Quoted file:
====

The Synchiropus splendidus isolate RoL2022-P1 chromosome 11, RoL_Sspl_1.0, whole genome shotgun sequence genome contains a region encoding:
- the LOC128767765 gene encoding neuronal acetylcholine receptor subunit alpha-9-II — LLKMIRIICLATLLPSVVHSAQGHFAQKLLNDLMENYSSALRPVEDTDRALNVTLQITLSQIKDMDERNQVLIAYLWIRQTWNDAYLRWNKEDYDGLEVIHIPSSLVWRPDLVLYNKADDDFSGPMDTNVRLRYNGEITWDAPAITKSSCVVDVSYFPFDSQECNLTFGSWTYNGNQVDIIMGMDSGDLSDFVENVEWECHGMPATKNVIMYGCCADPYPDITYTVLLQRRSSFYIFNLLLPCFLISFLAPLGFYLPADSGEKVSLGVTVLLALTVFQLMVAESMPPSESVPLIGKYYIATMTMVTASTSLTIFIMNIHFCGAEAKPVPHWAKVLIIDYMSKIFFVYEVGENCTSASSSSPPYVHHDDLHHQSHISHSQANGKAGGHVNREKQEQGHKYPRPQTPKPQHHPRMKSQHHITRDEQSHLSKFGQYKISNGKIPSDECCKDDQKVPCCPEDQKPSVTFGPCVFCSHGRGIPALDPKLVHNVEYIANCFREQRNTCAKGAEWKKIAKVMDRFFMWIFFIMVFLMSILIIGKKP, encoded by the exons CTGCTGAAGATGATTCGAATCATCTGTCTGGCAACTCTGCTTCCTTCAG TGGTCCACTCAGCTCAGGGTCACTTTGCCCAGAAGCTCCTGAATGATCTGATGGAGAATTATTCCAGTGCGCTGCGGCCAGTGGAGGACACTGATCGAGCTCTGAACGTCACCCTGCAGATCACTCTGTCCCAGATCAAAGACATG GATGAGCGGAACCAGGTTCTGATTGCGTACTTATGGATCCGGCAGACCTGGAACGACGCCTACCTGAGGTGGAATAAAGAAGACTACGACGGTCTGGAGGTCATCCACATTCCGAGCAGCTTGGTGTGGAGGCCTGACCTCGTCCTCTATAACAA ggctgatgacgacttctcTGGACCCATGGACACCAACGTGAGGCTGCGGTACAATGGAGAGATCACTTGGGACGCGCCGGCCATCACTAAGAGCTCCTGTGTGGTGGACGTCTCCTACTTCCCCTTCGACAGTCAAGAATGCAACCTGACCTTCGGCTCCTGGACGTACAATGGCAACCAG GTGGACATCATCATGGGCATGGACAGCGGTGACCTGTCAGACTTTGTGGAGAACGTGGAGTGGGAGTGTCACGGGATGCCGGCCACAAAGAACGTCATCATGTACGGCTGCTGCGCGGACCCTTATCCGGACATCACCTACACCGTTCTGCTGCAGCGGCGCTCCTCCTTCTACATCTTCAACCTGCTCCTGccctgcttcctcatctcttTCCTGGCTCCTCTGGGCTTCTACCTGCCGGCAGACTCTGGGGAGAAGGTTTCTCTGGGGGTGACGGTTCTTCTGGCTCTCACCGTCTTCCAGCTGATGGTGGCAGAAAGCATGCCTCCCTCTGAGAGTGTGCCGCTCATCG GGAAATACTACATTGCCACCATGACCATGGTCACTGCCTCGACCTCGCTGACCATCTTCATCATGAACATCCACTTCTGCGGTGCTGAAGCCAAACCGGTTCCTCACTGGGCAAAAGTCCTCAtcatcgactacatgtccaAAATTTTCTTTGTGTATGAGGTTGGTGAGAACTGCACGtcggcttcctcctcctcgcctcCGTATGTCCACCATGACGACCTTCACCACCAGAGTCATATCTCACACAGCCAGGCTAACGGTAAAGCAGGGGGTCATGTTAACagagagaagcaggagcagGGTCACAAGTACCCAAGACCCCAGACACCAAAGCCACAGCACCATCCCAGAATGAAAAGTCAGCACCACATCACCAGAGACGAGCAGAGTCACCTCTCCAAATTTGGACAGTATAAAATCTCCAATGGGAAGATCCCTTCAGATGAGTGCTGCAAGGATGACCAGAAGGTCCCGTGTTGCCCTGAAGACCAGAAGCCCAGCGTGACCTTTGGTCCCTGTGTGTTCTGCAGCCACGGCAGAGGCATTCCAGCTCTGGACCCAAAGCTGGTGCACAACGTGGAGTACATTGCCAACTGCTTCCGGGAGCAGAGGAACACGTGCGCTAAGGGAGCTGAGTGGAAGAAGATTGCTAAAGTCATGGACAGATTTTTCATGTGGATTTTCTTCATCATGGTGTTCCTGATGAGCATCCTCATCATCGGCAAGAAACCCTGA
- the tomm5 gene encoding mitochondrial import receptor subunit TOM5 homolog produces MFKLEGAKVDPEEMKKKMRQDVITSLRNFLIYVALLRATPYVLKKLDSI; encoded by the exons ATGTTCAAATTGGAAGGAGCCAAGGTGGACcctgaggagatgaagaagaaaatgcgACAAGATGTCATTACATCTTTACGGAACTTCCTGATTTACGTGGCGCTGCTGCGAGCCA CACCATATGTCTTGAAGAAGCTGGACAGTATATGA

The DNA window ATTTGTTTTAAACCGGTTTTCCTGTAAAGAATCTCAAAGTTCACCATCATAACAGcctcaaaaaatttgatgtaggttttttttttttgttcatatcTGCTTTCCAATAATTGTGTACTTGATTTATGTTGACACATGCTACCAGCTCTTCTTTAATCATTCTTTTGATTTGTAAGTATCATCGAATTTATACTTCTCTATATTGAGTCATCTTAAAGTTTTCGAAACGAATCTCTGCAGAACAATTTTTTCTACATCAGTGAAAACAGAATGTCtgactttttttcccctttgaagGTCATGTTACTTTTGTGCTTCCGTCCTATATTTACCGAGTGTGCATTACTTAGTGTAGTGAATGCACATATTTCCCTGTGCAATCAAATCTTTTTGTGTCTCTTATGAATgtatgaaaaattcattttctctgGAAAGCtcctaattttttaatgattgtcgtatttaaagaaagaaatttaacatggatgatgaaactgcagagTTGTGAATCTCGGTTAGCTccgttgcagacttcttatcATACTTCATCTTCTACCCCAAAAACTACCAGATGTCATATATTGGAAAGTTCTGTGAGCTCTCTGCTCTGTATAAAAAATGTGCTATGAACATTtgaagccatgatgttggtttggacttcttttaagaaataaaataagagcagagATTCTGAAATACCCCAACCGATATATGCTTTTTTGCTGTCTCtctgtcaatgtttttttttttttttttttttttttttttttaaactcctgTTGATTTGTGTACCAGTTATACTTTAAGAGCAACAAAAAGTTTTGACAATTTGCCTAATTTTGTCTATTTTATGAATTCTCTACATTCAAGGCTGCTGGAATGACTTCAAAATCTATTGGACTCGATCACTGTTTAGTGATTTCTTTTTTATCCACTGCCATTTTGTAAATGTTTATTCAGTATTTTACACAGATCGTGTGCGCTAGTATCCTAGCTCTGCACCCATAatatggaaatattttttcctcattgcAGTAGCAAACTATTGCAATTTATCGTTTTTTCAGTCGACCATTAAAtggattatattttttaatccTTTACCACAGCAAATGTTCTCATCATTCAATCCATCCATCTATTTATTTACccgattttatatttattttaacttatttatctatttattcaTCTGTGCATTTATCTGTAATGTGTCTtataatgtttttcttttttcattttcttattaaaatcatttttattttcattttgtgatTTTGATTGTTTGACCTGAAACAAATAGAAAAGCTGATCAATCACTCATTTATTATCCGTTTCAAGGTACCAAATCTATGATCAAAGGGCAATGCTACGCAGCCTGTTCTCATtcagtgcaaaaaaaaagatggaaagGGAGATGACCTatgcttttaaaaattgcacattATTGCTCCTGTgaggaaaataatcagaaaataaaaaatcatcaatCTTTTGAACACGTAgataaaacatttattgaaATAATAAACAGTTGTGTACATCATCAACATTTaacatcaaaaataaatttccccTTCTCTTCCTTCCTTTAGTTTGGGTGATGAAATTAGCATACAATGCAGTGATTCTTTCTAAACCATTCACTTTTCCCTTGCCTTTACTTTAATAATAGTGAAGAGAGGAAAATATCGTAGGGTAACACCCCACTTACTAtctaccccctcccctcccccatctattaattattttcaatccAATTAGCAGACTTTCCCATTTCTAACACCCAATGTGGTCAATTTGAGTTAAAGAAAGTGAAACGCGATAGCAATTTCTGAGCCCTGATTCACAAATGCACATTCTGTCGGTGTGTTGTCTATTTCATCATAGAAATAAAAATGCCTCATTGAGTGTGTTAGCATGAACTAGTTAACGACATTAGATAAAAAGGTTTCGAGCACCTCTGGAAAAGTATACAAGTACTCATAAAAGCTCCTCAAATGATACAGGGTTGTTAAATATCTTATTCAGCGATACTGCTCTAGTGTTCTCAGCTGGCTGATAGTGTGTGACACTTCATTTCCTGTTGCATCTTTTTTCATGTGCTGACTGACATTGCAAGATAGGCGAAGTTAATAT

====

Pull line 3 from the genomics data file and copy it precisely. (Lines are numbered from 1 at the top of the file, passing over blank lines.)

- the tomm5 gene encoding mitochondrial import receptor subunit TOM5 homolog produces MFKLEGAKVDPEEMKKKMRQDVITSLRNFLIYVALLRATPYVLKKLDSI; encoded by the exons ATGTTCAAATTGGAAGGAGCCAAGGTGGACcctgaggagatgaagaagaaaatgcgACAAGATGTCATTACATCTTTACGGAACTTCCTGATTTACGTGGCGCTGCTGCGAGCCA CACCATATGTCTTGAAGAAGCTGGACAGTATATGA